Raising a Red Flag for U.S. Real Estate
"Lending to house flippers hits a 13-year high"
by Bob Stokes
Updated: October 24, 2019
Back in 2005, the word "flip" had entered the lexicon of the real estate world in a prominent way.
Our July 2005 Elliott Wave Financial Forecast saw it as a big red flag:
There's no mistaking it now: Extreme psychology has taken up residence in real estate. The public demand for periodically illiquid pieces of property is an eerie facsimile of the zany excitement for stocks in 2000. It now includes a TV show, Property Ladder, in which subjects buy houses and resell them for a quick profit; and an online trading service, Condoflip.com, where "flippers, brokers and developers come together" to trade as yet unbuilt condominiums.
Well, this game of musical chairs suddenly stopped about a year later as U.S. home prices topped and went into a tailspin for the next five to six years.
Yes, the housing market has since recoverd, but many people lost big before the recovery could benefit them.
Evidently, this lesson from the past has not been heeded by some investors.
In other words, flipping has made a big return.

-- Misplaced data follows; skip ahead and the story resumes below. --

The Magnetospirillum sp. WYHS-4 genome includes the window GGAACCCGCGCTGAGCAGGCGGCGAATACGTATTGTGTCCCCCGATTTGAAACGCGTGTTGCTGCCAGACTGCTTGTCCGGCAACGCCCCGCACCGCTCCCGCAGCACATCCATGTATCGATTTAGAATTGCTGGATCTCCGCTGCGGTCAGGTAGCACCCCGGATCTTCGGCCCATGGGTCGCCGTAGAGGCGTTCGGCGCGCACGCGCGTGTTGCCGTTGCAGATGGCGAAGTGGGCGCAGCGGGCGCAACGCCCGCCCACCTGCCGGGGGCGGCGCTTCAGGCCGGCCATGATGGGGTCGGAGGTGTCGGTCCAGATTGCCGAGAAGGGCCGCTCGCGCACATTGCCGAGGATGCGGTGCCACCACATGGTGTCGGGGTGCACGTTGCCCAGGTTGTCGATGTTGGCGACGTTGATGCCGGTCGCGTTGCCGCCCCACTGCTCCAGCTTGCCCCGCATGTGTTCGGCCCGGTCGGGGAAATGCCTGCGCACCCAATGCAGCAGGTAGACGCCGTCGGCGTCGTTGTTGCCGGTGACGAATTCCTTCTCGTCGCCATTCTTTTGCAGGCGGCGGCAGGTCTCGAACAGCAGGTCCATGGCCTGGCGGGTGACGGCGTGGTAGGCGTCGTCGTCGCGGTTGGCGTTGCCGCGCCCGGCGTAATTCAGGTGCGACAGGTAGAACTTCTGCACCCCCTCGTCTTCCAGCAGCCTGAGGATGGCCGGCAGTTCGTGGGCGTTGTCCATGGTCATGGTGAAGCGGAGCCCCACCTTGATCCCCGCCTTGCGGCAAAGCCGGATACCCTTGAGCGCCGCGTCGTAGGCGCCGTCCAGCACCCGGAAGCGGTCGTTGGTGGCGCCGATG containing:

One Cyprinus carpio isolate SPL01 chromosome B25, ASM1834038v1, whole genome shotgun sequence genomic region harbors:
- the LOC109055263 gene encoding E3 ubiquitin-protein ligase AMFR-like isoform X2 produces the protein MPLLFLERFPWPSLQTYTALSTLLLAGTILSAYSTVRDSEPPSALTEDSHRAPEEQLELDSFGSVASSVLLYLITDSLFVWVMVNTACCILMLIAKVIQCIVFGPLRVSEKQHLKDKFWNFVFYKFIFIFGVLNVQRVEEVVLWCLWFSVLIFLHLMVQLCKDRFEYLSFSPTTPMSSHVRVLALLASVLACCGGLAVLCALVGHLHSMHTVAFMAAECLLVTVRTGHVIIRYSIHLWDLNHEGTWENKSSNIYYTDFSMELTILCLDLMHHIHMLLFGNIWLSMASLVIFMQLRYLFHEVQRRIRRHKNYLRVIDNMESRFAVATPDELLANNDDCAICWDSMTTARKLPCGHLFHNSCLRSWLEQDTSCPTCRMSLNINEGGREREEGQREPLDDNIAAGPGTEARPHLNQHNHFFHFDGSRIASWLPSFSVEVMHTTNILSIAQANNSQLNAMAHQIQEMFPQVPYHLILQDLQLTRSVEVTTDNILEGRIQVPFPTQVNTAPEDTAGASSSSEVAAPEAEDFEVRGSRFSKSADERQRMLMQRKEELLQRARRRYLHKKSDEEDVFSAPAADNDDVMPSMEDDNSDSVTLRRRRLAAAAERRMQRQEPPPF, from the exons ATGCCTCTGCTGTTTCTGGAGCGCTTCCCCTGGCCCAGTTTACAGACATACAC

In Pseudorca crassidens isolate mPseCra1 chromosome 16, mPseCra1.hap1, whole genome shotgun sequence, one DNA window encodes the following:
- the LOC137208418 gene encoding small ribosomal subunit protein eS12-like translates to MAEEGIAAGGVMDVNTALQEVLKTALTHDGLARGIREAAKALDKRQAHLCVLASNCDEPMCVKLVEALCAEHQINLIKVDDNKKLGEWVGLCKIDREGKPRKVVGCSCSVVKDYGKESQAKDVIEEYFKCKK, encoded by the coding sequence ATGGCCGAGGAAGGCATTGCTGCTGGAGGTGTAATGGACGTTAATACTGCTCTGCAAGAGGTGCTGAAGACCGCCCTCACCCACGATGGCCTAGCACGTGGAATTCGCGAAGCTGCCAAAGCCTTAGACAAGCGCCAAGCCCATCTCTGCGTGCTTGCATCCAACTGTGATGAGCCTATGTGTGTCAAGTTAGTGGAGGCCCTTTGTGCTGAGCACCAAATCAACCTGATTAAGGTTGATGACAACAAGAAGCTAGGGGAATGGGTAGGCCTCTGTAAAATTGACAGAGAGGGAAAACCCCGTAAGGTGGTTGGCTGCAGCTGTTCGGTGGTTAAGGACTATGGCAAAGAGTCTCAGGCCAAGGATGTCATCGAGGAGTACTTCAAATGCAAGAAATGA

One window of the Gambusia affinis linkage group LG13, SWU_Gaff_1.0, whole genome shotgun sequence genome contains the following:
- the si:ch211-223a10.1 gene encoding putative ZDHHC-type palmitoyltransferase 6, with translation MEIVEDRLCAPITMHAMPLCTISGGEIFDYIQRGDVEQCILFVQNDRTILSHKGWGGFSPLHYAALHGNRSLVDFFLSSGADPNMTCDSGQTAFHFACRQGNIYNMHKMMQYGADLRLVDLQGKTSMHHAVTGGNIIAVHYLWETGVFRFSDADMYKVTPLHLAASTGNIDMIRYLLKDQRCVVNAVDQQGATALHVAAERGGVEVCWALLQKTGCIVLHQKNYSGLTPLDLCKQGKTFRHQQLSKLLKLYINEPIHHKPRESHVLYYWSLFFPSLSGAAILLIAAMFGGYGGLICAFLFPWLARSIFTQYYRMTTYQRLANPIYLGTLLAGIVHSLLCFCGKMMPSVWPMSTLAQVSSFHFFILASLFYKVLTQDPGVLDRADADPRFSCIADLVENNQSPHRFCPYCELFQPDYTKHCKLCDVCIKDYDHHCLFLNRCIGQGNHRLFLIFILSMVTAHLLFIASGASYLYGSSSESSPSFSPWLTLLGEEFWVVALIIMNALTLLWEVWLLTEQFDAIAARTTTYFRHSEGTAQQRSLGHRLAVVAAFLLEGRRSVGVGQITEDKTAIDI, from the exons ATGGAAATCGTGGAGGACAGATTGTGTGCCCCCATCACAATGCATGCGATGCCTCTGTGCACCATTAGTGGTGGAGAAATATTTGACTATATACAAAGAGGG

In April of this year, Corelogic's website had this headline:
Home Flipping Near Cycle Highs, But Flippers Increasingly Adding Value
And, here's a Corelogic chart from that time:
As you can see, the flipping rate has increased steadily during the past eight years.
The rebound has been so strong that in the first quarter of 2018, the percentage of all home sales that were flips rose to 11.1%, slightly higher than the prior record high of 11% in the first quarters of 2005 and 2006.
More recently, a Sept. 27 CNBC headline says:
Lending to house flippers hits a 13-year high as prices and competition heat up
Some would say, so what -- maybe it's just a sign of a healthy market segment. Maybe so.
However, financial history shows a correlation between real estate values and stock market prices. And when you look at the recent records in the house-flipping segment combined with the fact that the stock market is also near record highs -- after a decade-long bull market, the longest in history -- it may give you pause.
A little over a decade ago, real estate peaked months before stocks. How will it play out this time?
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